Vanishing On 7th Street reminds me of Picnic At Hanging Rock in that it presents characters that are blindsided with an unexplainable event and then spends the rest of the film dealing with the aftermath – emotional attachment to people no longer there, trying to push forward with their lives, etc. The mystery is never explained and you’re left to theorize, which is half the fun. So, I implore you, use your imagination a little and give it another shot.
Magnolia’s 1080p AVC encode is faithful to its source, which was significantly altered after principal photography. Anderson shot the film with the Red One camera, which does very poorly on dark sets and locations- which is kind of THE WHOLE MOVIE – so everything was over lit to compensate for the digital setup and then tweaked during post. The film is oppressively dark and it’s hard to differentiate between the picture modified in post and the high-def presentation on the disc, but I think there is enough variance in the blacks and grays to not offend any Blu-ray aficionados. The DTS-HD 7.1 Master Audio Track, on the other hand, is incredible, picking up on all the whispers and sound effects that help create the film’s mood without pumping up the score loud enough to ruin it.
Commentary – Director Brad Anderson spends most of the commentary repeating that he doesn’t have an explanation for the scenario he presents, and though that really isn’t the point of the film, those looking for answers will feel kind of cheated by this track. He does discuss his process and approach to making low-budget horror, so if you’re looking to grab the reigns of your own film anytime soon, it’s worth a listen. Anderson is definitely a director that can make a creepy flick for little to no money.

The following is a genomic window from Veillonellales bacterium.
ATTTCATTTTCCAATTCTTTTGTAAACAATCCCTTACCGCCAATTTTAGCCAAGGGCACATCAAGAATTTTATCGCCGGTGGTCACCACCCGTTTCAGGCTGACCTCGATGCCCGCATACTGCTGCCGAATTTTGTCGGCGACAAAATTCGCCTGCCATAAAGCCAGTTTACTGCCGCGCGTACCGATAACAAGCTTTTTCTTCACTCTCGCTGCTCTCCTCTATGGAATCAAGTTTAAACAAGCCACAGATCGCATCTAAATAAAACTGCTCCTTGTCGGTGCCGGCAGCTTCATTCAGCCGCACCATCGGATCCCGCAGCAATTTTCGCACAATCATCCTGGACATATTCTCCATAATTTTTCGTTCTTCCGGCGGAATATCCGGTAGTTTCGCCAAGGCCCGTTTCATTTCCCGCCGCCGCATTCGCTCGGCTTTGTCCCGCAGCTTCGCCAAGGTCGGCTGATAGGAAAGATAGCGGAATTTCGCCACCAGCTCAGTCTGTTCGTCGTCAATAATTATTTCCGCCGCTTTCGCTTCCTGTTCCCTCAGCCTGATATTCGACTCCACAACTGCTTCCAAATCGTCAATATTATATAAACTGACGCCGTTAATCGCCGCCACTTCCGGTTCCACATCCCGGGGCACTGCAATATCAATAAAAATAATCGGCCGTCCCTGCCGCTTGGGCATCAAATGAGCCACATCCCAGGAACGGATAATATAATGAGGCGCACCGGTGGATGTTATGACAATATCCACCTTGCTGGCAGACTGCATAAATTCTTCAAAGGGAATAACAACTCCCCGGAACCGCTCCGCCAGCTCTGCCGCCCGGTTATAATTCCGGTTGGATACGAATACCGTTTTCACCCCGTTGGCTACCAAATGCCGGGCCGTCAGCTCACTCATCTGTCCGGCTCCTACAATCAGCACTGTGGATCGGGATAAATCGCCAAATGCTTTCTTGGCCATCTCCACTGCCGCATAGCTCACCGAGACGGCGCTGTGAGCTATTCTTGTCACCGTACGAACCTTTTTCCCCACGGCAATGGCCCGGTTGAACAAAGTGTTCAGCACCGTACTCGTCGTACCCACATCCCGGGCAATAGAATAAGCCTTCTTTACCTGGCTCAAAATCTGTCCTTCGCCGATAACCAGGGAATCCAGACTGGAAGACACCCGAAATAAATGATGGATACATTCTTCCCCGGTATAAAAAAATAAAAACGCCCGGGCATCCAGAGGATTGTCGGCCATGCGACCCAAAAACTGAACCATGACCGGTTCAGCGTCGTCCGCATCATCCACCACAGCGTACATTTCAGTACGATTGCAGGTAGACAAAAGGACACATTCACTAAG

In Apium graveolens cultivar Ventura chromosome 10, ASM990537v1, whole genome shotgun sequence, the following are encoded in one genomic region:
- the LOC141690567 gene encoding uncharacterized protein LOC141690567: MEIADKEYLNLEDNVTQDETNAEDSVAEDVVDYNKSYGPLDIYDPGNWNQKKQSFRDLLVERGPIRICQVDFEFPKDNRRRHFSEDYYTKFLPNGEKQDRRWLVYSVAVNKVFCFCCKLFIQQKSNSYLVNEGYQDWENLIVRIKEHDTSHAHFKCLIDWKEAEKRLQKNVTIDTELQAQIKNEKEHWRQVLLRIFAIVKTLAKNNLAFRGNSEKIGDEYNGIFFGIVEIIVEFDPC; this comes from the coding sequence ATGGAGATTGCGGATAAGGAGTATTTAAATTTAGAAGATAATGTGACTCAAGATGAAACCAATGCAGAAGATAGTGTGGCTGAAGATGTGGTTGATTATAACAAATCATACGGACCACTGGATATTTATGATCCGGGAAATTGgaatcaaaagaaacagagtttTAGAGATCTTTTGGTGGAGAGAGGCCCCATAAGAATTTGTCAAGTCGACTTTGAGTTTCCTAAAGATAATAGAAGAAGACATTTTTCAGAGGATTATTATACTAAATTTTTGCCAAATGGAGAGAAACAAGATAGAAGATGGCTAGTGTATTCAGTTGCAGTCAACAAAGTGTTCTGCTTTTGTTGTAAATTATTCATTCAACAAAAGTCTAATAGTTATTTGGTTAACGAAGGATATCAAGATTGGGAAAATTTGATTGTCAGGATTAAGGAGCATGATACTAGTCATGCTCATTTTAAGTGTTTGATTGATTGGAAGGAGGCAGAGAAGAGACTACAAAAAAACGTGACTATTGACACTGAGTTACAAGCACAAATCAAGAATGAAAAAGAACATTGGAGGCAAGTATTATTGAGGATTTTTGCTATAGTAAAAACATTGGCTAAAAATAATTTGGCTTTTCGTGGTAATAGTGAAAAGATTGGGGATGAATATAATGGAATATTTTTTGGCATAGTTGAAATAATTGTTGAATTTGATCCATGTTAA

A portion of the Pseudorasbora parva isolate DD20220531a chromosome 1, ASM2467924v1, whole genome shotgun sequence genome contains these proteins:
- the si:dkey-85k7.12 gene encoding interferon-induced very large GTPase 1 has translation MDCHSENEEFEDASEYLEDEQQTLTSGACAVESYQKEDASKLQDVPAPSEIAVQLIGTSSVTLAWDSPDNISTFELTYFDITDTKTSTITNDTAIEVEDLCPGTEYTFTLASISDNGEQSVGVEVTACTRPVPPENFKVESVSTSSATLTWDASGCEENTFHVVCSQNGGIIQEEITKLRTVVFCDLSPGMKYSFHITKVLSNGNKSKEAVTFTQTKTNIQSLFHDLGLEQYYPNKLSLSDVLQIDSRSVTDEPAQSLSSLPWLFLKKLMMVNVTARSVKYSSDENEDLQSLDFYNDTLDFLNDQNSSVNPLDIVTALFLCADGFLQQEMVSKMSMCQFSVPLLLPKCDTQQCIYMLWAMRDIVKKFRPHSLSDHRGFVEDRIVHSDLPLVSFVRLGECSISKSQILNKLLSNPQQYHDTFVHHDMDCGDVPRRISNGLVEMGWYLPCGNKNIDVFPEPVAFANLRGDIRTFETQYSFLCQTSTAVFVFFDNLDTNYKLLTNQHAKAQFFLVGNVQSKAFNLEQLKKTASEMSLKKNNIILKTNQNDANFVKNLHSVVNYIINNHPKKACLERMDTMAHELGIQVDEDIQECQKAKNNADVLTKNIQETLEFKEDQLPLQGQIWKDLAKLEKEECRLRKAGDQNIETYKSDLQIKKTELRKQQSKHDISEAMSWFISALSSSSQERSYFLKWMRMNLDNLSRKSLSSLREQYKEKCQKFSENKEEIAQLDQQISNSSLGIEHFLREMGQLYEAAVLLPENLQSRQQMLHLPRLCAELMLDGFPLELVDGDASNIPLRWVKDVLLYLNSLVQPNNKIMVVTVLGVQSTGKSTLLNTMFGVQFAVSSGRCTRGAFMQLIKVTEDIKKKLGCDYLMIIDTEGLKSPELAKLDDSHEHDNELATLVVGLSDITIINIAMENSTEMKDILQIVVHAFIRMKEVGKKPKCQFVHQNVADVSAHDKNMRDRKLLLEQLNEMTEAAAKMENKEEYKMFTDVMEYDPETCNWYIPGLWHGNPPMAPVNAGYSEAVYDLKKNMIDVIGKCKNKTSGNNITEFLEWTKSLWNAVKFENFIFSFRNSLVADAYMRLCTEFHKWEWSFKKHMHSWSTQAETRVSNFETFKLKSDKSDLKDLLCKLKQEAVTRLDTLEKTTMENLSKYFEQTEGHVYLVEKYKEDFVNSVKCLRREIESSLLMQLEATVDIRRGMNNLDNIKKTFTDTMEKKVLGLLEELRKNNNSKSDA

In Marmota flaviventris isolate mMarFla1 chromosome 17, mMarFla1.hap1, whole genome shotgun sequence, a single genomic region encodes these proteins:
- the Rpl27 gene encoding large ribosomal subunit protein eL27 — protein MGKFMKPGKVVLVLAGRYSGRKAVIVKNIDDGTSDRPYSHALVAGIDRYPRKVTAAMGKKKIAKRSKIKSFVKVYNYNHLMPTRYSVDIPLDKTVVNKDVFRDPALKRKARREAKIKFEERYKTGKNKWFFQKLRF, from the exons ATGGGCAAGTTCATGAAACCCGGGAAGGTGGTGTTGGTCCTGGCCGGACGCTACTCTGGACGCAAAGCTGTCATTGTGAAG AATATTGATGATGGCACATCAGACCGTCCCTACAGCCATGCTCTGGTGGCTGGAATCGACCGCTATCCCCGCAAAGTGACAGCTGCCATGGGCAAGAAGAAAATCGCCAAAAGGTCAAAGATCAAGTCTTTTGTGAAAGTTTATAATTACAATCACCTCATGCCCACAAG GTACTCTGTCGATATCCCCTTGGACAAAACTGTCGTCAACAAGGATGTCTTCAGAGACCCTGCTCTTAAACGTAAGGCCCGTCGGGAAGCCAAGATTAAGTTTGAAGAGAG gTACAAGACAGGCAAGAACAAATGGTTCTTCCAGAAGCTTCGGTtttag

Alternate Endings (8:21) – There’s three alternate endings here, though none of them really differ that much from the theatrical finale – some scenes are rearranged, that’s about it. It’s still the same outcome, and boy does that final stroll on the horse remind me of The Walking Dead. Squint real hard and you can see some cars driving by in the background.
Revealing The Vanishing On 7th Street (7:04) – Just a basic EPK where everyone waxes rhapsodic about one another while clips are spliced in between each floating head segment. Aside from Hayden Christensen, all the actors are interviewed along with the writer, director and producers.
Creating The Mood On 7th Street (4:23) – Like the featurette before it, it’s basically a bunch of people patting each other on the back, but it’s a little more focused on the atmosphere and unexplainable circumstances of the film this time around.
Behind The Scenes Montage (2:13) – Exactly what the name suggests, without any sort of narration.
Interviews (30:23) – A pair of junket interviews (one on the lengthy side) with Anderson and actor Jacob Latimore. Latimore seems really happy talking about his experiences on Vanishing, but Anderson seems really irritated, staring at the ground and sighing during most of his chat.
HDNet: A Look at Vanishing on 7th Street (4:21) – Like everything else on this disc, it’s a bunch of fluff and clips.